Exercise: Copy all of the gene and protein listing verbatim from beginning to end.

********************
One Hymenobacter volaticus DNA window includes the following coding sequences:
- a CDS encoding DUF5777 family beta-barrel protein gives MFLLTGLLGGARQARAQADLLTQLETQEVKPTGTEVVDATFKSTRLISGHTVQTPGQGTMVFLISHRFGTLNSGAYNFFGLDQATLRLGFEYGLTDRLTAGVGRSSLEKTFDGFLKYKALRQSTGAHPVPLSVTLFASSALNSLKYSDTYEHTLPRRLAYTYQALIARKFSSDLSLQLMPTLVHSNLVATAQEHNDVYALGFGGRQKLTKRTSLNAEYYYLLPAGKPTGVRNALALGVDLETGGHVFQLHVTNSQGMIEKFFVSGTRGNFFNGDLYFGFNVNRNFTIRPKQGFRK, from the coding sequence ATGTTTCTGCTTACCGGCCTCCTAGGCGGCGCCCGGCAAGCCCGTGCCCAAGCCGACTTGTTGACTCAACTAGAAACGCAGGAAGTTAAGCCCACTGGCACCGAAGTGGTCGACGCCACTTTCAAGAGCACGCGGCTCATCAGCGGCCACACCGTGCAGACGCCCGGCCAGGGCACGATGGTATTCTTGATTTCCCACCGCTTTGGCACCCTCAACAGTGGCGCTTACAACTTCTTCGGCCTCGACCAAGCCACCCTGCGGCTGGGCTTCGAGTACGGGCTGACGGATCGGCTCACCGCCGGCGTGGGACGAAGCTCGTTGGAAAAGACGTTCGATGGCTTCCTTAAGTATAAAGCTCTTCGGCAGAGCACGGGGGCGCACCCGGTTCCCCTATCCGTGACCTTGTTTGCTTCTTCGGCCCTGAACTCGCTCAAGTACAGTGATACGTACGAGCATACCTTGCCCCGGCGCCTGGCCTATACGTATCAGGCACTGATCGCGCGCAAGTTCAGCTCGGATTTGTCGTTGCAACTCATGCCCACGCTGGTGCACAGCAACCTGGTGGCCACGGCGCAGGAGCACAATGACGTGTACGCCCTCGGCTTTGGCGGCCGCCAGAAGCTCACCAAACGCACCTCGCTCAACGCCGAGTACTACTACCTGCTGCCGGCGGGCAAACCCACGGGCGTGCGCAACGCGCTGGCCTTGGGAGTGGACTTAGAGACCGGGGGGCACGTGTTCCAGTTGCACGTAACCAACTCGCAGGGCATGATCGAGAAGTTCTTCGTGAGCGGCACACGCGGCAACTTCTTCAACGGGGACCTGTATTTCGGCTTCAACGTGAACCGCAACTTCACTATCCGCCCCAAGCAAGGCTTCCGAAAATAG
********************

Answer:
One Hymenobacter volaticus DNA window includes the following coding sequences:
- a CDS encoding DUF5777 family beta-barrel protein gives MFLLTGLLGGARQARAQADLLTQLETQEVKPTGTEVVDATFKSTRLISGHTVQTPGQGTMVFLISHRFGTLNSGAYNFFGLDQATLRLGFEYGLTDRLTAGVGRSSLEKTFDGFLKYKALRQSTGAHPVPLSVTLFASSALNSLKYSDTYEHTLPRRLAYTYQALIARKFSSDLSLQLMPTLVHSNLVATAQEHNDVYALGFGGRQKLTKRTSLNAEYYYLLPAGKPTGVRNALALGVDLETGGHVFQLHVTNSQGMIEKFFVSGTRGNFFNGDLYFGFNVNRNFTIRPKQGFRK, from the coding sequence ATGTTTCTGCTTACCGGCCTCCTAGGCGGCGCCCGGCAAGCCCGTGCCCAAGCCGACTTGTTGACTCAACTAGAAACGCAGGAAGTTAAGCCCACTGGCACCGAAGTGGTCGACGCCACTTTCAAGAGCACGCGGCTCATCAGCGGCCACACCGTGCAGACGCCCGGCCAGGGCACGATGGTATTCTTGATTTCCCACCGCTTTGGCACCCTCAACAGTGGCGCTTACAACTTCTTCGGCCTCGACCAAGCCACCCTGCGGCTGGGCTTCGAGTACGGGCTGACGGATCGGCTCACCGCCGGCGTGGGACGAAGCTCGTTGGAAAAGACGTTCGATGGCTTCCTTAAGTATAAAGCTCTTCGGCAGAGCACGGGGGCGCACCCGGTTCCCCTATCCGTGACCTTGTTTGCTTCTTCGGCCCTGAACTCGCTCAAGTACAGTGATACGTACGAGCATACCTTGCCCCGGCGCCTGGCCTATACGTATCAGGCACTGATCGCGCGCAAGTTCAGCTCGGATTTGTCGTTGCAACTCATGCCCACGCTGGTGCACAGCAACCTGGTGGCCACGGCGCAGGAGCACAATGACGTGTACGCCCTCGGCTTTGGCGGCCGCCAGAAGCTCACCAAACGCACCTCGCTCAACGCCGAGTACTACTACCTGCTGCCGGCGGGCAAACCCACGGGCGTGCGCAACGCGCTGGCCTTGGGAGTGGACTTAGAGACCGGGGGGCACGTGTTCCAGTTGCACGTAACCAACTCGCAGGGCATGATCGAGAAGTTCTTCGTGAGCGGCACACGCGGCAACTTCTTCAACGGGGACCTGTATTTCGGCTTCAACGTGAACCGCAACTTCACTATCCGCCCCAAGCAAGGCTTCCGAAAATAG